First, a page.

one of the country’s most celebrated companies. Based in Cornwall, just a stone
throw’s from Daphne du Maurier’s home, the company has grown from humble
beginnings and has carved a global reputation for their extraordinary shows.
They have created productions with the National Theatre and the Royal
Shakespeare Company and their international hits include Trsitan &
and Brief Encounter. Talking about Tristan & Yseult, The
Guardian said that “if this show doesn’t make you fall in love with the
theatre, there’s no potion on Earth that can help you”.

The multi-award
winning creative team is led by EMMA RICE, Kneehigh Theatre’s Joint
Artistic Director. Known for her “remarkably inventive, eye-catching
(San Francisco Chronicle), Emma’s credits include The Red
Shoes, Don John, Brief Encounter
and Tristan & Yseult.

Design is by LESLIE
TRAVERS whose credits include Peter Grimes on Aldeburgh Beach. Lighting
design is by TIM LUTKIN, winner of the 2014 Olivier Award for Chimercia. Sound
design and original music is by Olivier Award winner SIMON BAKER and casting by

Rebecca is presented by David Pugh & Dafydd
Rogers, the multi-award winning producers of ‘Art’, Brief Encounter, God of
and Calendar Girls in association with Steve & Jenny
Wiener. A Theatre Royal Plymouth production.

Tickets for Rebecca
Mon 30 November – Sat 5 December are on sale from Mayflower Theatre Box Office
tel: 02380 711811 or online at Ovation Restaurant bookings: 02380 711833

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THE DRIVER’S SEAT – Lyceum Theatre, Edinburgh

In London theatre, Plays, Regional theatre, Reviews, Scotland by Thom DibdinLeave a Comment

The National Theatre of Scotland’s adaptation of Muriel Spark’s The Driver’s Seat has a righteous fury, combined with a drive born out of cleverly harnessed technology and a tight ensemble. However, it does not always seem sure of itself and as a result is a curiosity rather than a convincing piece of theatre. Taking a stress-induced holiday from her job in an unspecified ‘North’, Lise travels to Naples, apparently seeking romance. It is not much of a spoiler to say she will end up murdered, as we are told this very early on. Instead the focus is on how and why this will happen.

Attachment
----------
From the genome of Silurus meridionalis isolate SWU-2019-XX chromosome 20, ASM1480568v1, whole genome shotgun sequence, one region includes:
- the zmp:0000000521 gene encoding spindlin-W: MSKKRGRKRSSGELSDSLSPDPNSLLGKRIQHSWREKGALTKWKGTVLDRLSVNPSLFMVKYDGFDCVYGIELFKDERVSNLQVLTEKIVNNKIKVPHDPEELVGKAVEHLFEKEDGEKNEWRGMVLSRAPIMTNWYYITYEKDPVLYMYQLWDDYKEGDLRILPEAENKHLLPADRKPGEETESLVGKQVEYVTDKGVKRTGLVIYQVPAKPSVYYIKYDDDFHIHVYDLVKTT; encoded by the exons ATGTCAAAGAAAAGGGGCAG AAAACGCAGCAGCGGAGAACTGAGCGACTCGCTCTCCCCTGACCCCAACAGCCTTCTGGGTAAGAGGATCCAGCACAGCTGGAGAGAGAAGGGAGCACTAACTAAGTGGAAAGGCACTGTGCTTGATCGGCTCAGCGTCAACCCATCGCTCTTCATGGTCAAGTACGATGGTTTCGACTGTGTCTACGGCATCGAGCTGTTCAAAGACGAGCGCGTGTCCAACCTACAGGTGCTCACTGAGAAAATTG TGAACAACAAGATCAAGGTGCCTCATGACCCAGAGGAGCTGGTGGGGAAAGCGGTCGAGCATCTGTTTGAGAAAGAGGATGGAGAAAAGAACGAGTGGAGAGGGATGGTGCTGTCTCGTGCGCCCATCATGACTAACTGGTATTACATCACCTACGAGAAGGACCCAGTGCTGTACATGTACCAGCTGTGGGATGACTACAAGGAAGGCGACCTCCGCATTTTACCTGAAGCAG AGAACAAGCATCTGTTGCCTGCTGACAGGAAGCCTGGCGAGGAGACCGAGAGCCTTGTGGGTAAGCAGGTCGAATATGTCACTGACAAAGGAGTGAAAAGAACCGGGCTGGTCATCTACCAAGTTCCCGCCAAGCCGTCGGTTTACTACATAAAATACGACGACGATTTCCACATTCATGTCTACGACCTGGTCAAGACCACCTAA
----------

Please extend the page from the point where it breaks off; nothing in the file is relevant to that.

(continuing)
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FACE THE MUSIC – Ye Olde Rose and Crown

In London theatre, Musicals, Reviews by Johnny FoxLeave a Comment

History Lesson: there’s no shortage of backstage musicals. There’s no shortage of musicals set in the Depression or prohibition era either – from Annie to Chicago to Windy City everyone from the Gershwins (who did it in Of Thee I Sing) on down has had a crack at it, and our home-grown Phil Wilmott is just about to launch one actually called Prohibition.

FACE THE MUSIC – Ye Olde Rose and Crown

In London theatre, Musicals, Reviews by Johnny FoxLeave a Comment

History Lesson: there’s no shortage of backstage musicals. There’s no shortage of musicals set in the Depression or prohibition era either – from Annie to Chicago to Windy City everyone from the Gershwins (who did it in Of Thee I Sing) on down has had a crack at it, and our home-grown Phil Wilmott is just about to launch one actually called Prohibition.

Two Jacks – Review

In London theatre, Reviews by Jonathan BazLeave a Comment

Written and directed by Bernard Rose

Jack Huston
There’s a stylish cast and concept to Two Jacks, out this month from Bernard Rose.
Taking an idea from Tolstoy’s Russian fable The Two Hussars, Rose pitches his tale straight into a genre of updated Hollywood noir. It makes for  neat conceit and in a movie set entirely in and around Tinseltown, the atmosphere Rose that creates of smoke filled poker parlours, bare-fisted brawls and beautiful women casually seduced, could be straight out of Raymond Chandler.